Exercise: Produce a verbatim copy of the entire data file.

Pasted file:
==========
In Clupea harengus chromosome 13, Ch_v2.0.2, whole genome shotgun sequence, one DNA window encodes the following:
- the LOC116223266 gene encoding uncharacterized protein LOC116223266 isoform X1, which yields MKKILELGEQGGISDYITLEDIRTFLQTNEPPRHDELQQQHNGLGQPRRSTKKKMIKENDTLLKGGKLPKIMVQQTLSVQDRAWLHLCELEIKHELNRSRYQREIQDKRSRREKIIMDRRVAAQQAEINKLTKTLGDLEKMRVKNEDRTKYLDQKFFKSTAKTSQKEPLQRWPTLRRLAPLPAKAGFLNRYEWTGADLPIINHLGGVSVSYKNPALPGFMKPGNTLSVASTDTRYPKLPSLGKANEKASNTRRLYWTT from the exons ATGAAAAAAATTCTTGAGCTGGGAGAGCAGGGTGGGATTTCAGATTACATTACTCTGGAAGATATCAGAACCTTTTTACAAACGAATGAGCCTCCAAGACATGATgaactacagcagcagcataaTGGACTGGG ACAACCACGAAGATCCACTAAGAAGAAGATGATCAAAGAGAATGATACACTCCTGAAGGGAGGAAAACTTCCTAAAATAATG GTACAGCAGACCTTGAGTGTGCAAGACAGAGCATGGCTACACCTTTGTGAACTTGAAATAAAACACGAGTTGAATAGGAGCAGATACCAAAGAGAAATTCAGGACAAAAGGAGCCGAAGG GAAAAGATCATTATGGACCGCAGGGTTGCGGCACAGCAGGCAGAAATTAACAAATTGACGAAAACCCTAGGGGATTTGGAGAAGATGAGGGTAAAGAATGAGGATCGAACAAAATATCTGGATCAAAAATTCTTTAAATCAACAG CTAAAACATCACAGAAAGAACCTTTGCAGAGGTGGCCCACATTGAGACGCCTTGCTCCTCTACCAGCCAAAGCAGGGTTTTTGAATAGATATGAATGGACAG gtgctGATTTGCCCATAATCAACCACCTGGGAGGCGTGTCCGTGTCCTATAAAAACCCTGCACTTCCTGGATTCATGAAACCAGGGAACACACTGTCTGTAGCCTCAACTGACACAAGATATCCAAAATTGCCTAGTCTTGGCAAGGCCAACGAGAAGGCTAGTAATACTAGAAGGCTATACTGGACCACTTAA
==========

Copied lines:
In Clupea harengus chromosome 13, Ch_v2.0.2, whole genome shotgun sequence, one DNA window encodes the following:
- the LOC116223266 gene encoding uncharacterized protein LOC116223266 isoform X1, which yields MKKILELGEQGGISDYITLEDIRTFLQTNEPPRHDELQQQHNGLGQPRRSTKKKMIKENDTLLKGGKLPKIMVQQTLSVQDRAWLHLCELEIKHELNRSRYQREIQDKRSRREKIIMDRRVAAQQAEINKLTKTLGDLEKMRVKNEDRTKYLDQKFFKSTAKTSQKEPLQRWPTLRRLAPLPAKAGFLNRYEWTGADLPIINHLGGVSVSYKNPALPGFMKPGNTLSVASTDTRYPKLPSLGKANEKASNTRRLYWTT from the exons ATGAAAAAAATTCTTGAGCTGGGAGAGCAGGGTGGGATTTCAGATTACATTACTCTGGAAGATATCAGAACCTTTTTACAAACGAATGAGCCTCCAAGACATGATgaactacagcagcagcataaTGGACTGGG ACAACCACGAAGATCCACTAAGAAGAAGATGATCAAAGAGAATGATACACTCCTGAAGGGAGGAAAACTTCCTAAAATAATG GTACAGCAGACCTTGAGTGTGCAAGACAGAGCATGGCTACACCTTTGTGAACTTGAAATAAAACACGAGTTGAATAGGAGCAGATACCAAAGAGAAATTCAGGACAAAAGGAGCCGAAGG GAAAAGATCATTATGGACCGCAGGGTTGCGGCACAGCAGGCAGAAATTAACAAATTGACGAAAACCCTAGGGGATTTGGAGAAGATGAGGGTAAAGAATGAGGATCGAACAAAATATCTGGATCAAAAATTCTTTAAATCAACAG CTAAAACATCACAGAAAGAACCTTTGCAGAGGTGGCCCACATTGAGACGCCTTGCTCCTCTACCAGCCAAAGCAGGGTTTTTGAATAGATATGAATGGACAG gtgctGATTTGCCCATAATCAACCACCTGGGAGGCGTGTCCGTGTCCTATAAAAACCCTGCACTTCCTGGATTCATGAAACCAGGGAACACACTGTCTGTAGCCTCAACTGACACAAGATATCCAAAATTGCCTAGTCTTGGCAAGGCCAACGAGAAGGCTAGTAATACTAGAAGGCTATACTGGACCACTTAA